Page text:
Heed the New Hindu Mood

Author: Francois Gautier
Publication: Rediff on Net
Date: March 11, 2003

It is not easy to be an Indian living abroad: Not only one has to retain one’s Indian-ness while coping with the West’s positive and less positive aspects which creep into one’s life, but one is also subjected to the humiliation of seeing one’s own countrymen spit on India in mainstream foreign newspapers and television. Recently, the Gujarat riots and the IDRF episode have been used by a few Indian academics/scholars/ writers, particularly in the United States, to demean India and Hindus.

Many of us are appalled by the comments people like Pankaj Mishra or Angana Chatterji, both Indians — and Hindus at that — make about their country in mainstream American newspapers such as The New York Times. Americans are generally very ignorant about India and ready to gobble up any rubbish they are fed. Hindus are portrayed as Nazis killing innocent Muslims in Gujarat. But this is historical nonsense.

My experience as a Westerner living in India for more than 30 years and married to an Indian is that not only does this country owe a lot to Hinduism, but Hinduism must be the most tolerant spirituality in the world, recognizing the fact that God is One, but that he manifests in many ways, under different forms, at different times. To take the Gujarat episode and make it an absolute theorem of Hindu fundamentalism is not only bad academism, but unfair and highly biased. Do they mean to say that the 30 millions Gujaratis who voted for Narendra Modi in the last election are all Nazis and Hindu fanatics?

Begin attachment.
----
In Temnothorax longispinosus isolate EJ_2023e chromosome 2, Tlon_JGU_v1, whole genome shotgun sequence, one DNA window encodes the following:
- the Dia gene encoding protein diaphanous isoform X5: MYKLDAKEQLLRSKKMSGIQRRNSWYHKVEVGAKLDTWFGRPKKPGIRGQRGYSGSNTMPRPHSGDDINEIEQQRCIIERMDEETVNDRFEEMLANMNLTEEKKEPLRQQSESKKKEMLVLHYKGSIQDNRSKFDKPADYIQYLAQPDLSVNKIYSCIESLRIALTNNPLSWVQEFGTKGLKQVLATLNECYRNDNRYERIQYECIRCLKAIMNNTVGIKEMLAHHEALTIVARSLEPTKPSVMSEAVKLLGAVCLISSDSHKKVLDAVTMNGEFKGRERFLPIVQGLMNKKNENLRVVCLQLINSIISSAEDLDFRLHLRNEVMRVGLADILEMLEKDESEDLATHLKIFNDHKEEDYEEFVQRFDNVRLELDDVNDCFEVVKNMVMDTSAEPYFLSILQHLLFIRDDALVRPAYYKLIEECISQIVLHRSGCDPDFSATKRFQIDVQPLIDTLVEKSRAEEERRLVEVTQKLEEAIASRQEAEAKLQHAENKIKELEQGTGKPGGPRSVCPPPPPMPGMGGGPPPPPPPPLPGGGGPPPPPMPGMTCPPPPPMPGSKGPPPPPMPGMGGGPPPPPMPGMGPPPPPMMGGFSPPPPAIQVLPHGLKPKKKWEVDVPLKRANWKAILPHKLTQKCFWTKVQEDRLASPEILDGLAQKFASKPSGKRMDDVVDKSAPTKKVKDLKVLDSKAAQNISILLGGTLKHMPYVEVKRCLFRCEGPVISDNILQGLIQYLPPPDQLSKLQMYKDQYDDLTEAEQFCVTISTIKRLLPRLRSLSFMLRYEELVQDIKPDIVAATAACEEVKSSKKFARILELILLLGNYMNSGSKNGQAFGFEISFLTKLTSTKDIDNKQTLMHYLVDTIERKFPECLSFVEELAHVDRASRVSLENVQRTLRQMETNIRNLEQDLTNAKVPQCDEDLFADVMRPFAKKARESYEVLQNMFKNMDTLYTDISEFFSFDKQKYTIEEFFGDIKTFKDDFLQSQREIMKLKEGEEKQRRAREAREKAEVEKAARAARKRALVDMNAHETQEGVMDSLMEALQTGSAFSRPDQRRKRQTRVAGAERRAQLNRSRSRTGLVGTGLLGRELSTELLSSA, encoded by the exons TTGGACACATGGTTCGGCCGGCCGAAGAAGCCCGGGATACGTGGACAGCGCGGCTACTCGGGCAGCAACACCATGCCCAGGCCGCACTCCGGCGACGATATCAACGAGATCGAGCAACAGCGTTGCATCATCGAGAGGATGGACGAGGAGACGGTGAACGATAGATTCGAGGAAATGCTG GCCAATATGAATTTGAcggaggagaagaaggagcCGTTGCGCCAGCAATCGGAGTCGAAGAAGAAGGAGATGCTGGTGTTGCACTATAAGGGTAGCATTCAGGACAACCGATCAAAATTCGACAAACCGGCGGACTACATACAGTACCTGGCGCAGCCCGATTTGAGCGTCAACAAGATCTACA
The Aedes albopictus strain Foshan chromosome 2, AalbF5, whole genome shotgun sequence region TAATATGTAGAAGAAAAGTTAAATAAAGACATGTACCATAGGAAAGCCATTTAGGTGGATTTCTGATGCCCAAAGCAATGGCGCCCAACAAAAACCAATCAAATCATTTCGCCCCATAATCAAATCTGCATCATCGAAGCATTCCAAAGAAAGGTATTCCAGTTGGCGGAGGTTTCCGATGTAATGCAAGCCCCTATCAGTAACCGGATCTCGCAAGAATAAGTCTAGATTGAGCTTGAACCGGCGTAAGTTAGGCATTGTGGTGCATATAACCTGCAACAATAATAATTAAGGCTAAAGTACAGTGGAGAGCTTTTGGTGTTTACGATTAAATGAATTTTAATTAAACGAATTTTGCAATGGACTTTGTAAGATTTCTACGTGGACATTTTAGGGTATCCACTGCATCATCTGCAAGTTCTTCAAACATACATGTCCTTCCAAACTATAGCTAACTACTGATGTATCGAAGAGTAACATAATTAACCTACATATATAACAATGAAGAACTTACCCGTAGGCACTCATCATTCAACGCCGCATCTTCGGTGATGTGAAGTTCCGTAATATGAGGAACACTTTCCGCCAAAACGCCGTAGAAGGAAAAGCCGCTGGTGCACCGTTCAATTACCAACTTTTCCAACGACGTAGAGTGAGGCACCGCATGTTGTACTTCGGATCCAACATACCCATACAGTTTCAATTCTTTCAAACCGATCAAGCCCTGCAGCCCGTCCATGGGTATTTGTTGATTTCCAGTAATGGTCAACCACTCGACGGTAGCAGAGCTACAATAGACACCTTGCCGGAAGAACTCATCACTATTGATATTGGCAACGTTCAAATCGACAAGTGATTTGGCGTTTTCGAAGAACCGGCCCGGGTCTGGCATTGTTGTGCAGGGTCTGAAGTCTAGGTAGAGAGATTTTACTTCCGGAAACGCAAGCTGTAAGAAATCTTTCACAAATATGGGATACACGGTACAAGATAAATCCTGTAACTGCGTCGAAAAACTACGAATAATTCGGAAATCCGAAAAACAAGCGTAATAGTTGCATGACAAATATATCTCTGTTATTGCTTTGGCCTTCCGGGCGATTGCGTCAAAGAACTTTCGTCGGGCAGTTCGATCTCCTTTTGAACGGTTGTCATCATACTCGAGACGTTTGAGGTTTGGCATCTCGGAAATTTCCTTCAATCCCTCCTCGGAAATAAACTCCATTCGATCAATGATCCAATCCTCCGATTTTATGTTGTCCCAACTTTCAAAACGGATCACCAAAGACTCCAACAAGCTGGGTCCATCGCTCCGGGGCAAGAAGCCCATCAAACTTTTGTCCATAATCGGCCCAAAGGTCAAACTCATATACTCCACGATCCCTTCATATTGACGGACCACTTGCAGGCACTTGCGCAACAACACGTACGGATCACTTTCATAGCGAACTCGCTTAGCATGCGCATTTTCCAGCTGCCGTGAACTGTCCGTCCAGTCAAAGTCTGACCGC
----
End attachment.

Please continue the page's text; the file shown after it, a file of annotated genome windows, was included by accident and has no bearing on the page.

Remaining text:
It is true that during the Gujarat riots horrible things, which no human being should condone, happened. But Chatterji and Mishra forget to mention that that 25% of the people killed during the riots were Hindus or that, according to police records, the 157 subsequent riots which happened in Gujarat were started by Muslims.

They are unable to explain how 125,000 Hindus, many of them Dalits, tribals, or even upper middle class, came out on the streets of Ahmedabad with such anger after Godhra. While condemning their terrible acts one has to at least understand the cause of their deep-rooted rage, as Hindus throughout the ages have shown that they are patient and tolerant of others. There is also not a single mention of Hindus reaching out to Muslims after the riots such as the Hindu businessman who built 90 houses in Ahmedabad for Muslims whose homes had been destroyed.

America is fighting a war against terrorism today. India has suffered most from Muslim fundamentalism. In 1399, Taimur killed 100,000 Hindus in a single day. Professor K S Lal, in his Growth of Muslim Population in India, writes that according to his calculations, the Hindu population decreased by 80 million between the years 1000 and 1525, probably the biggest holocaust in world history. Today, Mishra and Chatterji are not without knowing that 400,000 Kashmiri Pandits are refugees in their own country, an ethnic cleansing without parallel. They must be also aware of what is happening to Hindus in Bangladesh today. I wonder why they do not mention all this in their articles.